“Went there. Lived there. What did we leave there?”
We love to lay back and get lost in the places we visit during our vacations. Clicking and posting pictures with #Wanderlust #Travel #Backpacking on Instagram and Facebook is an implicit ritual. And the throwback sure is bitter-sweet for us and our friends.
Tourism has been a significant driver of growth around the world. More than 8.2 crore Indians are employed in the tourism sector thus making India the largest employer in the world in the tourism sector (Info Source).
However, unmindful actions of stakeholders and unsustainable development of vacation hotspots have led to the significant deterioration of the environment. From the serene shorelines to the majestic mountains, the impacts of human invasion manifested in stripping off the natural resources, construction, pollution, plastic litter and overcrowding are starkly visible in popular tourist destinations like Mumbai and Shimla.
A less talked about aspect that has been severely impacted is the culture of the rustic Indian villages. This vibrant and priceless heritage comprises languages, folklores, healing practices, handicrafts, etc. It has been shaped over centuries, with diverse communities having unique traditions and practices. However, due to the skewed model of development, these villagers have been left behind by the growth express. A sense of dejection and inferiority envelopes these simple villagers, when they compare their lives with city dwellers. There does not seem to be any utility of practising the way of life of their ancestors. Thus, due to the lack of choices, most youth and men migrate to bigger cities in search of livelihood. It bears a terrible loss to the habits, festivals, handicrafts, cuisine and language of the across the landscape of India.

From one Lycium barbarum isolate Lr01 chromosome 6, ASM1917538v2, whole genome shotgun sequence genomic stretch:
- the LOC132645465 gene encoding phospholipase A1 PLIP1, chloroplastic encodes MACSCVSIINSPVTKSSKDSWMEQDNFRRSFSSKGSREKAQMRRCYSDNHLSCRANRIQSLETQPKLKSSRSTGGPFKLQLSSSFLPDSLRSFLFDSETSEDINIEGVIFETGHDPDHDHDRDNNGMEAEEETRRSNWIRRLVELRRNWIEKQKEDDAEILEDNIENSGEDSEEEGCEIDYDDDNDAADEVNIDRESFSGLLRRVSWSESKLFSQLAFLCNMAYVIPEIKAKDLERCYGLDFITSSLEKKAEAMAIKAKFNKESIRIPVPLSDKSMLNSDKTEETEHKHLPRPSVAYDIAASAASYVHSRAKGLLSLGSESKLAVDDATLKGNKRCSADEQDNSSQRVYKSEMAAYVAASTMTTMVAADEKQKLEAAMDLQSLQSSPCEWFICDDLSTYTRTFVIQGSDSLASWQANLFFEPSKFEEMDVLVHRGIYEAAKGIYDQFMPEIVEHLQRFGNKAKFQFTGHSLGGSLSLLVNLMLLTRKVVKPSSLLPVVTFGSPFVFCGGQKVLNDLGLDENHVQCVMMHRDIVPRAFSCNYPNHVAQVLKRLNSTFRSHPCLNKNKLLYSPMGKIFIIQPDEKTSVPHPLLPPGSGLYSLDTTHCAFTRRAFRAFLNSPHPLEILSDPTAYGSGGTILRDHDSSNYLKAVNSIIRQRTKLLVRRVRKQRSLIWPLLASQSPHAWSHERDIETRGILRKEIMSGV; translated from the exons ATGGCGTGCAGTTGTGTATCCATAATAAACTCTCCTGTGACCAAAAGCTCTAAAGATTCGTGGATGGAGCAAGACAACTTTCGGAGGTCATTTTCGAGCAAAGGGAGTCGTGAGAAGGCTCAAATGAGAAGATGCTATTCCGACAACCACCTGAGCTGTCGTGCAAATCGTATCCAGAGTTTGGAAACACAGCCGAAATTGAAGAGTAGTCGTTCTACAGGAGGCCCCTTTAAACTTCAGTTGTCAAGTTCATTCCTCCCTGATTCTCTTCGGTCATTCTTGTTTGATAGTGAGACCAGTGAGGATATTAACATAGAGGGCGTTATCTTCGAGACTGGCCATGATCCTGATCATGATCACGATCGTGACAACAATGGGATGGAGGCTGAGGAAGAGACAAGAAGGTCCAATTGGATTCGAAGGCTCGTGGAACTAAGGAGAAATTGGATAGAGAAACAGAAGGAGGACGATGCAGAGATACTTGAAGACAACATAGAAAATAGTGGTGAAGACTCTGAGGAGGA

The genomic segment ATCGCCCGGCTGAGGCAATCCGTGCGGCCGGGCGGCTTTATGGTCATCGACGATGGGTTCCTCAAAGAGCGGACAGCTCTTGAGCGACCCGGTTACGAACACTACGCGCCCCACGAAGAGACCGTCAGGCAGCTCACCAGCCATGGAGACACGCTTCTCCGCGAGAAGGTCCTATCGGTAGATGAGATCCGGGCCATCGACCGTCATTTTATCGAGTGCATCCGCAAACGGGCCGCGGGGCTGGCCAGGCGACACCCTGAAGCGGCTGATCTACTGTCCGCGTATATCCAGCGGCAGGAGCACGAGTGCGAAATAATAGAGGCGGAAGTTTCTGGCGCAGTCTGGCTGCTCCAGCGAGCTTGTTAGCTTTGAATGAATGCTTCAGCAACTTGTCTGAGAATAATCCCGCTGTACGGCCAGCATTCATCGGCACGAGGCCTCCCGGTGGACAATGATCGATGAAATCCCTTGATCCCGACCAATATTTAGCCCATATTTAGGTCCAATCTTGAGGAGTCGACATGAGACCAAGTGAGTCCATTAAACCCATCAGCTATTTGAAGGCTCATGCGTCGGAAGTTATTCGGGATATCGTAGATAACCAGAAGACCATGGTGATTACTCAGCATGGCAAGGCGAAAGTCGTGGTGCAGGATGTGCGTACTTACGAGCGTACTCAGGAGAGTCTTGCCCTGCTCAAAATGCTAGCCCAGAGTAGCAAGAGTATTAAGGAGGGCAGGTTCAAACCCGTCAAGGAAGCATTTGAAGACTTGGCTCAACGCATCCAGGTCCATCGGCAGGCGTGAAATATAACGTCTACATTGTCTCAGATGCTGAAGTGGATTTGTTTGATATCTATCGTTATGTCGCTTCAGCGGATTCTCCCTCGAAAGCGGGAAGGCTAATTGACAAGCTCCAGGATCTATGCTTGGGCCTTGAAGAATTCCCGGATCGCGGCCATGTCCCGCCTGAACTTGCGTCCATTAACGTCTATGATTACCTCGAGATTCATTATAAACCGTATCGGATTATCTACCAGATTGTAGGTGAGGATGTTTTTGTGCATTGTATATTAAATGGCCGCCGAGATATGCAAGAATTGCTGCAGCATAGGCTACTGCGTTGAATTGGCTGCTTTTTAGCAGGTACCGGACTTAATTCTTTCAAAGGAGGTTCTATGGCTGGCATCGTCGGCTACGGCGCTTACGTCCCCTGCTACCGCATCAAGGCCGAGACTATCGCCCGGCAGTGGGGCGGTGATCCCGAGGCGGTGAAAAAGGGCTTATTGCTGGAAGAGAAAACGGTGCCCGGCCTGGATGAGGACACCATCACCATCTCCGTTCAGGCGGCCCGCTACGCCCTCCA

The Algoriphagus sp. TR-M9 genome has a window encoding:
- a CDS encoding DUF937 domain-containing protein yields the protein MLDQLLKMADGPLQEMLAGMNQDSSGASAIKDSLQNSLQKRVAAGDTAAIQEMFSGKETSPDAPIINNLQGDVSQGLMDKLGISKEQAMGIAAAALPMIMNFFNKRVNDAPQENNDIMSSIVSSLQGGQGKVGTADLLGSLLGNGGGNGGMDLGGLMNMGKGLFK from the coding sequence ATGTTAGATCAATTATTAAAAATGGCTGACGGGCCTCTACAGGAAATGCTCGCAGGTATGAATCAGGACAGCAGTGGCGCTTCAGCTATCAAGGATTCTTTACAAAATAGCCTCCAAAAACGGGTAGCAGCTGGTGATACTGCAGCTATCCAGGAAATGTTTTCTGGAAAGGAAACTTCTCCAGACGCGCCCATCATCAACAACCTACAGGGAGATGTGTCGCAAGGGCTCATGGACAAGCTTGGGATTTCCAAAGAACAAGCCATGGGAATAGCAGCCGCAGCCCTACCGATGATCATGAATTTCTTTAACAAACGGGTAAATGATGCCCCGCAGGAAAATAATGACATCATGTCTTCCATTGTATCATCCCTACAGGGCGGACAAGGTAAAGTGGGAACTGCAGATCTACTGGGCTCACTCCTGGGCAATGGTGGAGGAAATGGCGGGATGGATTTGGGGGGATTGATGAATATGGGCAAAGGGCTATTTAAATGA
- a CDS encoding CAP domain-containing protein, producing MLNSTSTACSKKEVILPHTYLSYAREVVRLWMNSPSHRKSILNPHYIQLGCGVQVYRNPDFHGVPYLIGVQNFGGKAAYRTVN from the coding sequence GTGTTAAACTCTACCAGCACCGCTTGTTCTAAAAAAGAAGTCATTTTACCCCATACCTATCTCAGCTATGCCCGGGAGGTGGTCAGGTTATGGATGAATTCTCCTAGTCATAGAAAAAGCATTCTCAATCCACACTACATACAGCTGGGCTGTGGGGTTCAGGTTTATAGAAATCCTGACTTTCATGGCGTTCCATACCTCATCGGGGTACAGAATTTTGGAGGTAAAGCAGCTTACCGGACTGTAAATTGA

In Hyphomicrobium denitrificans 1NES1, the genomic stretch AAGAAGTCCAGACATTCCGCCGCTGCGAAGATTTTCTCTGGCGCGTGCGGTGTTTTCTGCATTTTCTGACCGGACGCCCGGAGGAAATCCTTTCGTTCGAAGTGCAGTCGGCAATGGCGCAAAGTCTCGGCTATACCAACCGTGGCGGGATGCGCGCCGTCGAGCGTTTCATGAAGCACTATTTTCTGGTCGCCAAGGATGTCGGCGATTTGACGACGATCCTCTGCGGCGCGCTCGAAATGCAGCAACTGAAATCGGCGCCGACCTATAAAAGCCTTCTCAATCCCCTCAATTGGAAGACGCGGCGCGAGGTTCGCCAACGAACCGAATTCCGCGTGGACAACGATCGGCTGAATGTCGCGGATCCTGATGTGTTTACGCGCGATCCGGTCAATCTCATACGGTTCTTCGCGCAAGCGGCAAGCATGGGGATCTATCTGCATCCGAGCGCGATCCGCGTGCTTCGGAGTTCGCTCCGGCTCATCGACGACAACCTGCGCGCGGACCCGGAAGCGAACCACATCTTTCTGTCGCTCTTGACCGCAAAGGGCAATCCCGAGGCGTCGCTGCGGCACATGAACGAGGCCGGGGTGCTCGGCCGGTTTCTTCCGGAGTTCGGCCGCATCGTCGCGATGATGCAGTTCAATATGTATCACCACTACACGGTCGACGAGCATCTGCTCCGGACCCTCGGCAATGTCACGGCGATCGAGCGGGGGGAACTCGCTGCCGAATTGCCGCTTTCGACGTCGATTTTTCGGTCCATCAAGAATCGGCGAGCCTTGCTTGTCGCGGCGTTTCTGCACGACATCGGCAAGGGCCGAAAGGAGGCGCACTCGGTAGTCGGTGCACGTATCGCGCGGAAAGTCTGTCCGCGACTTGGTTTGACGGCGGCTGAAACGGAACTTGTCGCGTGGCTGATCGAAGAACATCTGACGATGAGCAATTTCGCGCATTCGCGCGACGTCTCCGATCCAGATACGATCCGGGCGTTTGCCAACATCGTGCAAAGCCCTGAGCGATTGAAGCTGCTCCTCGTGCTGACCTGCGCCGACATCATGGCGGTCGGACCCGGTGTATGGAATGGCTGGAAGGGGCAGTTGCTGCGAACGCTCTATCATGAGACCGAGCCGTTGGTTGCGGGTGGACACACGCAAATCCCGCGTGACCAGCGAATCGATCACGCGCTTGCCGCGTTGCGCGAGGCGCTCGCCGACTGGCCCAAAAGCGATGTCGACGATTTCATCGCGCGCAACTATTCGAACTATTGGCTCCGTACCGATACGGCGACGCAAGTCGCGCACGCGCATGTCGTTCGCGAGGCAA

With the changing times and growing awareness of sustainability, more people are looking for better choices and raw experiences in the midst of nature. Thus, ecotourism or geo-tourism is being preferred by travellers. Being a sustainable, wholesome, informative and a-lifetime-experience, ecotourism has become a crowd favourite among the destination-savvy travellers. Passionate entrepreneurs are enabling such experiences, creating a plethora of positive impacts along the way.
NotOnMap is a social-driven initiative based in Chamba, Himachal Pradesh that is working towards conserving the culture of the countryside while realising sustainable travel and rural development in a holistic manner. It is creating an inclusive system for the native host community and the visitors that ensures the preservation of formers’ culture and heritage.